Memories of State: Politics, History, and Collective Identity in Modern Iraq

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University of California Press, Feb 28, 2005 - History - 385 pages
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“Eric Davis eschews traditional histories of Iraq that have tended to emphasize political personalities and struggles amongst them, and focuses instead on the relationships between culture and political control, civil society and state institutions, and intellectuals and policy makers. The result is an innovative and multi-layered analysis that is a pleasure to read.”—Adeed Dawish, author or Arab Nationalism in the Twentieth Century: From Triumph to Despair

"Eric Davis's book is a truly impressive tour de force of the cultural history of modern Iraq and the political struggles over the appropriation of national culture and memory. It is based not only on meticulous and detailed research, but also a thorough familiarity and sympathy with Iraqi society. Davis offers a particularly valuable cultural and intellectual history of modern Iraq, a country that has appeared in Western public discourse primarily in terms of its geo-political aspects and the bloody regime which ruled it until recent times."—Sami Zubaida, author of Law and Power in the Islamic World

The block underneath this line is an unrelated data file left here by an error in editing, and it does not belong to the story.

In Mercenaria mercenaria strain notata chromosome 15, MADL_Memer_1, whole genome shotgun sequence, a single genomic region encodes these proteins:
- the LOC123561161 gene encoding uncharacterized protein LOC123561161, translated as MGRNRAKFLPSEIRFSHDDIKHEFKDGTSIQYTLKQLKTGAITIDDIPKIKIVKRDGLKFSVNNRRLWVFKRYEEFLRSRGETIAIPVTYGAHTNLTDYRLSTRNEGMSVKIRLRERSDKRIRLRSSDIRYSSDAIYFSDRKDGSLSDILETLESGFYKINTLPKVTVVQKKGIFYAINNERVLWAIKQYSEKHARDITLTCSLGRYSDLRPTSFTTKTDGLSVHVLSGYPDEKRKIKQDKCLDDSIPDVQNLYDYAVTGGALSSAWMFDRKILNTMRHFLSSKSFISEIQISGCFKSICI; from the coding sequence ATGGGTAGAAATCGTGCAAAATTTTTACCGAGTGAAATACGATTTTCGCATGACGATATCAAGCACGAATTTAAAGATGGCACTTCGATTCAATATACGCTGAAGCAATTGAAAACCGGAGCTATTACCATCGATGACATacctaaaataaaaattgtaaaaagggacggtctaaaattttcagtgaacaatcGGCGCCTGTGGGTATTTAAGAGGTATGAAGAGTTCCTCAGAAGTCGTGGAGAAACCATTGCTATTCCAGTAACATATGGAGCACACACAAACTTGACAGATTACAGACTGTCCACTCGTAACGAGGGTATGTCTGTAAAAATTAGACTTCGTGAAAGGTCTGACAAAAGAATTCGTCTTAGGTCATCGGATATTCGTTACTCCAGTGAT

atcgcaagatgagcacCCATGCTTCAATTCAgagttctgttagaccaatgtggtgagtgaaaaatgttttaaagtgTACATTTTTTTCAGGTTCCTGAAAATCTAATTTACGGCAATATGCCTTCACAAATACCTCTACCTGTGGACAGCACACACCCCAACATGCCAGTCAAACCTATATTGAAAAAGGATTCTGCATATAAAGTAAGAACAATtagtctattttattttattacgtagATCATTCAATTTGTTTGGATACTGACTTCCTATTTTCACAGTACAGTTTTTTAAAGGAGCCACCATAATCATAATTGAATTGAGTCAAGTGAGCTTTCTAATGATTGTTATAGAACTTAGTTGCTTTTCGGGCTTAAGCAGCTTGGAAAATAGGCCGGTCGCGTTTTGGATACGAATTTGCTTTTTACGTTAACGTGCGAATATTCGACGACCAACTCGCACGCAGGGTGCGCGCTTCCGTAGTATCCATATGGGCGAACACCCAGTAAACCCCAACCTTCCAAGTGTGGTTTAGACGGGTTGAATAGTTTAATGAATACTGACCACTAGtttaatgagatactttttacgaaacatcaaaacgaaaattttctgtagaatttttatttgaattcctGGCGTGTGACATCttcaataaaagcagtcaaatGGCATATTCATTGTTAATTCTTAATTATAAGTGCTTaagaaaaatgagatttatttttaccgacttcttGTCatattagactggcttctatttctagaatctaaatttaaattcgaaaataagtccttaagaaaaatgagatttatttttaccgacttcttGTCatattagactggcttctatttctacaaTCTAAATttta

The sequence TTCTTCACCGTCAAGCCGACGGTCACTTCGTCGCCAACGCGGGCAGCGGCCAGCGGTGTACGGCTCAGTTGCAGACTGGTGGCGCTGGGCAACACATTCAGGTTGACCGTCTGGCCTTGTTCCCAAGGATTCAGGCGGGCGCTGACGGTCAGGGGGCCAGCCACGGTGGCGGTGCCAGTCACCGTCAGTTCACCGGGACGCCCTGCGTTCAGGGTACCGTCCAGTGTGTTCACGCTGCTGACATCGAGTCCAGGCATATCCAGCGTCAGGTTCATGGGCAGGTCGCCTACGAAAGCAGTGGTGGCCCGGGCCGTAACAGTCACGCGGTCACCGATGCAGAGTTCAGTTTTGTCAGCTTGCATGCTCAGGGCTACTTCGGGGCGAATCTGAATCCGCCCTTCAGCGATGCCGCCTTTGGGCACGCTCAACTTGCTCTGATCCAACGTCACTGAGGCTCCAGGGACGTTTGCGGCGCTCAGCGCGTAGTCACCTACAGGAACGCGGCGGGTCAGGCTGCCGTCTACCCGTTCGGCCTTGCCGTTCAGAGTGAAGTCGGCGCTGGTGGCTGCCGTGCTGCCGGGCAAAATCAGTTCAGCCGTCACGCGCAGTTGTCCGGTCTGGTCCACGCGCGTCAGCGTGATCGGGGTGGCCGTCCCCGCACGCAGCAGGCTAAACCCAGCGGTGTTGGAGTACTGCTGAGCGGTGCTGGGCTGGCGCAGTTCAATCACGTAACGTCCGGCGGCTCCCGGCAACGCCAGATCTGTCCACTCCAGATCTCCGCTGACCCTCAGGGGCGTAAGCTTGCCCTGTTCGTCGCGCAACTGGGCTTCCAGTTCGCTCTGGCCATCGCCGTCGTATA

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Contents

INTRODUCTION
1
THE FORMATION OF THE IRAQI INTELLIGENTSIA
29
NATIONALISM MEMORY AND THE DECLINE OF
55
MEMORY THE INTELLIGENTSIA AND THE ANTINOMIES
82
THE JULY 14 1958 REVOLUTION AND
109
MEMORIES OF STATE ASCENDANT 19681979
148
MEMORIES OF STATE IN DECLINE 19791990
176
MEMORIES OF STATE AND THE ARTS OF RESISTANCE
200
MEMORIES OF STATE OR MEMORIES OF THE PEOPLE?
227
1O CONCLUSION
271
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About the author (2005)

Eric Davis is Professor of Political Science and former Director of the Center for Middle Eastern Studies at Rutgers University. He is author of Statecraft in the Middle East: Oil, Historical Memory, and Popular Culture (1991) and Challenging Colonialism: Bank Misr and Egyptian Industrialization, 1920-1941 (1983).

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